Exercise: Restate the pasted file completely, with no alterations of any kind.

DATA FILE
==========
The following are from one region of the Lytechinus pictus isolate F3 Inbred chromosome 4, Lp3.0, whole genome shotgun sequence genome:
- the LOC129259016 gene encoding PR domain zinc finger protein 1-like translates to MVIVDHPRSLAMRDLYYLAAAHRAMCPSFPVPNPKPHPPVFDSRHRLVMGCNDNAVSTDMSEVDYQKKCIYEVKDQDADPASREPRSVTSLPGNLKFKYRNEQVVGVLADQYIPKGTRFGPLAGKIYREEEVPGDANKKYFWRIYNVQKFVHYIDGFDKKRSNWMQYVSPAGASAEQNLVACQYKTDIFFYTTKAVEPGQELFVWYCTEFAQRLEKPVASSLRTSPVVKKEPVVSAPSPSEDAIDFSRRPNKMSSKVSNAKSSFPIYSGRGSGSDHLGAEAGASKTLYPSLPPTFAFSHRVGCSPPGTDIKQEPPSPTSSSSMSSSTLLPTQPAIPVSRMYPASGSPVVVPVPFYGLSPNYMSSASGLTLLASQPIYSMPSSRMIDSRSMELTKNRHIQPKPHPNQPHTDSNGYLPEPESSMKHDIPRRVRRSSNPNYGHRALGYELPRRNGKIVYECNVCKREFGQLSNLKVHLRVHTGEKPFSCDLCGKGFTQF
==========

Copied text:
The following are from one region of the Lytechinus pictus isolate F3 Inbred chromosome 4, Lp3.0, whole genome shotgun sequence genome:
- the LOC129259016 gene encoding PR domain zinc finger protein 1-like translates to MVIVDHPRSLAMRDLYYLAAAHRAMCPSFPVPNPKPHPPVFDSRHRLVMGCNDNAVSTDMSEVDYQKKCIYEVKDQDADPASREPRSVTSLPGNLKFKYRNEQVVGVLADQYIPKGTRFGPLAGKIYREEEVPGDANKKYFWRIYNVQKFVHYIDGFDKKRSNWMQYVSPAGASAEQNLVACQYKTDIFFYTTKAVEPGQELFVWYCTEFAQRLEKPVASSLRTSPVVKKEPVVSAPSPSEDAIDFSRRPNKMSSKVSNAKSSFPIYSGRGSGSDHLGAEAGASKTLYPSLPPTFAFSHRVGCSPPGTDIKQEPPSPTSSSSMSSSTLLPTQPAIPVSRMYPASGSPVVVPVPFYGLSPNYMSSASGLTLLASQPIYSMPSSRMIDSRSMELTKNRHIQPKPHPNQPHTDSNGYLPEPESSMKHDIPRRVRRSSNPNYGHRALGYELPRRNGKIVYECNVCKREFGQLSNLKVHLRVHTGEKPFSCDLCGKGFTQF